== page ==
"An impressive group:" 5 TU students earn STEM scholarships

Mid-Atlantic CIO Forum awards $25,000 in academic scholarships to Towson University students.

By Towson University on January 28, 2019

Spring 2018 student scholarship luncheon

The Mid-Atlantic CIO Forum has awarded five Towson University students $25,000 in scholarships for the spring 2019 academic term. 

The Forum was formed in 2003, when TU’s Division of Innovation and Applied Research entered into a partnership with information technology executives in the region. The forum's mission is to foster excellence in business and information technology in an environment that promotes educational and networking opportunities for CIO’s facing similar challenges and issues.

The forum has offered scholarship awards to students of business, economics and the computer information sciences since spring 2006.

“The Mid-Atlantic CIO Forum has awarded over half a million dollars in scholarship funds to Towson University students for over a decade. The support and opportunities that this partnership has provided is sincerely appreciated,” said TU Vice Provost S. Maggie Reitz, Ph.D.

In addition to providing scholarships, CIO Forum members are actively engaged with the students. The award recipients will have the opportunity to participate in Mid-Atlantic CIO Forum meetings during the spring term.

The Forum’s award recognizes seniors Mazlow Cohen, Saraubi Harrison, Joel Pool and Nicholas Strick as well as sophomore Santhosh Ramachandran.

“Towson University students in the Computer and Information Science majors are an impressive group,” said Tom Lonegro, a CIO Forum member who served on the scholarship selection committee. “This semester we had another excellent group of diverse and well-qualified candidates for the Mid-Atlantic CIO Forum Scholarship. Selecting winners from this group has always been a challenge but is also very rewarding. In addition, this semester’s class of scholarship winners marks a milestone in the Mid-Atlantic CIO Forum’s support to the Towson University Information Technology program. With these scholarship awards the Mid-Atlantic CIO Forum will cross the $500,000 level in scholarships to Towson University students.”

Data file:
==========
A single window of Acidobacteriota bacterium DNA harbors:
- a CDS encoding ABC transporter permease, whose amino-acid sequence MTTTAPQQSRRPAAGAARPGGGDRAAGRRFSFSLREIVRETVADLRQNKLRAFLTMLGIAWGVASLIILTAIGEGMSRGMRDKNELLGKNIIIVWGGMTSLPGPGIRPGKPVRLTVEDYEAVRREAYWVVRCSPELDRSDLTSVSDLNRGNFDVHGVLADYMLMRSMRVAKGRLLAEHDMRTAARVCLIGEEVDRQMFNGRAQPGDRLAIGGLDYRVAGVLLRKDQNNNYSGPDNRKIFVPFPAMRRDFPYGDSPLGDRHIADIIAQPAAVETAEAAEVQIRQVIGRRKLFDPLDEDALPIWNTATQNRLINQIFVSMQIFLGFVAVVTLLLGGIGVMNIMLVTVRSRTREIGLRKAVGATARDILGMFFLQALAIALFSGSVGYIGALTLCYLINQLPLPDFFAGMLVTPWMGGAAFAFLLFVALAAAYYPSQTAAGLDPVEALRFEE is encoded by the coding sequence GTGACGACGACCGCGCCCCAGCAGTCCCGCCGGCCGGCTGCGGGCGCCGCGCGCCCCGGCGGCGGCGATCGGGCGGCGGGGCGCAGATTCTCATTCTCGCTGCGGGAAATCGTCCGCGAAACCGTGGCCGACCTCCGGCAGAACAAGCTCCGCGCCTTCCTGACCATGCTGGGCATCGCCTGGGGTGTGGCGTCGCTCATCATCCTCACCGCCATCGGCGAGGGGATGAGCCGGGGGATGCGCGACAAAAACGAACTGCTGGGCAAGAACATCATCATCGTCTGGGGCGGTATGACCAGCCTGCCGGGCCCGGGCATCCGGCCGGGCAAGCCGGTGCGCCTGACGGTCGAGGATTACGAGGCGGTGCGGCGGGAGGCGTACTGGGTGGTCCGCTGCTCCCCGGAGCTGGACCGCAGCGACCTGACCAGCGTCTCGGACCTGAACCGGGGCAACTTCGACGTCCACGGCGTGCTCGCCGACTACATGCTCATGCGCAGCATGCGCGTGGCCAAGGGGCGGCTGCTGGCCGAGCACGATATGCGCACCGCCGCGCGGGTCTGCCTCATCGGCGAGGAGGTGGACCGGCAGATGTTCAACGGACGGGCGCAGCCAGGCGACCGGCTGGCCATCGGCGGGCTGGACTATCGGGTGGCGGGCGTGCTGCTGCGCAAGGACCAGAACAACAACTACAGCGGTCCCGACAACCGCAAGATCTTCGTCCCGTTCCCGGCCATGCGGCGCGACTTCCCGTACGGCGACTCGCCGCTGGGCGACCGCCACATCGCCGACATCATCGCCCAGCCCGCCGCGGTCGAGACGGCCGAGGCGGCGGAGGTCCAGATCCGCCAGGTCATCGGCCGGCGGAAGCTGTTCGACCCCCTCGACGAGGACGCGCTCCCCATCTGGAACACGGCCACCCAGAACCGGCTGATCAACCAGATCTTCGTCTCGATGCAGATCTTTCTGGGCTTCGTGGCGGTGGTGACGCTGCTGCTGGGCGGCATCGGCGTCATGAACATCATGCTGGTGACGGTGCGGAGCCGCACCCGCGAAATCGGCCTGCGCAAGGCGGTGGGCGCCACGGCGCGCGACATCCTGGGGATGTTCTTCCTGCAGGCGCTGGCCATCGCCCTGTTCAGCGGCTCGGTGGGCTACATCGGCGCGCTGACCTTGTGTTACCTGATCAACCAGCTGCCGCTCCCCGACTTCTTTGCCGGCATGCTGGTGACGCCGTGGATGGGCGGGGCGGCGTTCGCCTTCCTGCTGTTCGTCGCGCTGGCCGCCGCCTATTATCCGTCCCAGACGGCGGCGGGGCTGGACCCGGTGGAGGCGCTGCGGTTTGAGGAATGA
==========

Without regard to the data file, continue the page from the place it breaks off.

Mazlow Cohen (Baltimore, MD/Gilman School) is a computer science major with previous work experience as a Salesforce administrator. Cohen later managed the Google AdWords Salesforce administration which is what inspired him to pursue a job as a developer which ultimately led him back to TU to complete his bachelor’s degree. His favorite courses at TU include Algorithm Analysis and Object Oriented Design, which he says have allowed him to use creativity while also tackling challenging computing and design problems. In addition to his coursework, Cohen currently serves as the president of the software engineering club and organizes workshops on new technologies led by both himself as well as CIOs and software engineers from companies such as Google and IBM. He regularly competes in hackathons and volunteers with Northwest Neighbors where he assists senior citizens with technology issues. Last summer, he interned at Vanguard and is interested in pursuing a career in financial technology.